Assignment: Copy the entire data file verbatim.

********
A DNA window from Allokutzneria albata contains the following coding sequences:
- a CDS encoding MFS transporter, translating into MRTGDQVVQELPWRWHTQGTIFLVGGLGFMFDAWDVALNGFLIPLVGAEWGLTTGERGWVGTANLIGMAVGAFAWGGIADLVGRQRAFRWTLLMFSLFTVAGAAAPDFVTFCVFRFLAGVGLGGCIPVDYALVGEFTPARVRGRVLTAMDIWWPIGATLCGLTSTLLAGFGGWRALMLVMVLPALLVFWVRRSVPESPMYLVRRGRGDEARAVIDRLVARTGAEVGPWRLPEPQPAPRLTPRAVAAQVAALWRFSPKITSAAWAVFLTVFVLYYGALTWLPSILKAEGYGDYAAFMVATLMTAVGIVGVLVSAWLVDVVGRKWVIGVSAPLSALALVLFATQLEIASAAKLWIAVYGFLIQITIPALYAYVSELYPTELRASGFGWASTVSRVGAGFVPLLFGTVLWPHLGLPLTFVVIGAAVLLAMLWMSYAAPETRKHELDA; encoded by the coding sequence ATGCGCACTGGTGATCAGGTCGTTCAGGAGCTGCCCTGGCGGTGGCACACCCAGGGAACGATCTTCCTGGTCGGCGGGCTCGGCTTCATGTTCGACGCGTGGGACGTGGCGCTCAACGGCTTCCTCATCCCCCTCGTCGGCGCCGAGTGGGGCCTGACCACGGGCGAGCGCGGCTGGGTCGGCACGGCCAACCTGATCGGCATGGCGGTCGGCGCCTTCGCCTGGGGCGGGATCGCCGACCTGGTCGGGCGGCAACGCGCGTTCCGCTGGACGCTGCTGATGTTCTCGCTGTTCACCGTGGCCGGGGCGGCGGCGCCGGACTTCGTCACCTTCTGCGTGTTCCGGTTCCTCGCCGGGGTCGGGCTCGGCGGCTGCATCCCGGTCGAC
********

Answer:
A DNA window from Allokutzneria albata contains the following coding sequences:
- a CDS encoding MFS transporter, translating into MRTGDQVVQELPWRWHTQGTIFLVGGLGFMFDAWDVALNGFLIPLVGAEWGLTTGERGWVGTANLIGMAVGAFAWGGIADLVGRQRAFRWTLLMFSLFTVAGAAAPDFVTFCVFRFLAGVGLGGCIPVDYALVGEFTPARVRGRVLTAMDIWWPIGATLCGLTSTLLAGFGGWRALMLVMVLPALLVFWVRRSVPESPMYLVRRGRGDEARAVIDRLVARTGAEVGPWRLPEPQPAPRLTPRAVAAQVAALWRFSPKITSAAWAVFLTVFVLYYGALTWLPSILKAEGYGDYAAFMVATLMTAVGIVGVLVSAWLVDVVGRKWVIGVSAPLSALALVLFATQLEIASAAKLWIAVYGFLIQITIPALYAYVSELYPTELRASGFGWASTVSRVGAGFVPLLFGTVLWPHLGLPLTFVVIGAAVLLAMLWMSYAAPETRKHELDA; encoded by the coding sequence ATGCGCACTGGTGATCAGGTCGTTCAGGAGCTGCCCTGGCGGTGGCACACCCAGGGAACGATCTTCCTGGTCGGCGGGCTCGGCTTCATGTTCGACGCGTGGGACGTGGCGCTCAACGGCTTCCTCATCCCCCTCGTCGGCGCCGAGTGGGGCCTGACCACGGGCGAGCGCGGCTGGGTCGGCACGGCCAACCTGATCGGCATGGCGGTCGGCGCCTTCGCCTGGGGCGGGATCGCCGACCTGGTCGGGCGGCAACGCGCGTTCCGCTGGACGCTGCTGATGTTCTCGCTGTTCACCGTGGCCGGGGCGGCGGCGCCGGACTTCGTCACCTTCTGCGTGTTCCGGTTCCTCGCCGGGGTCGGGCTCGGCGGCTGCATCCCGGTCGAC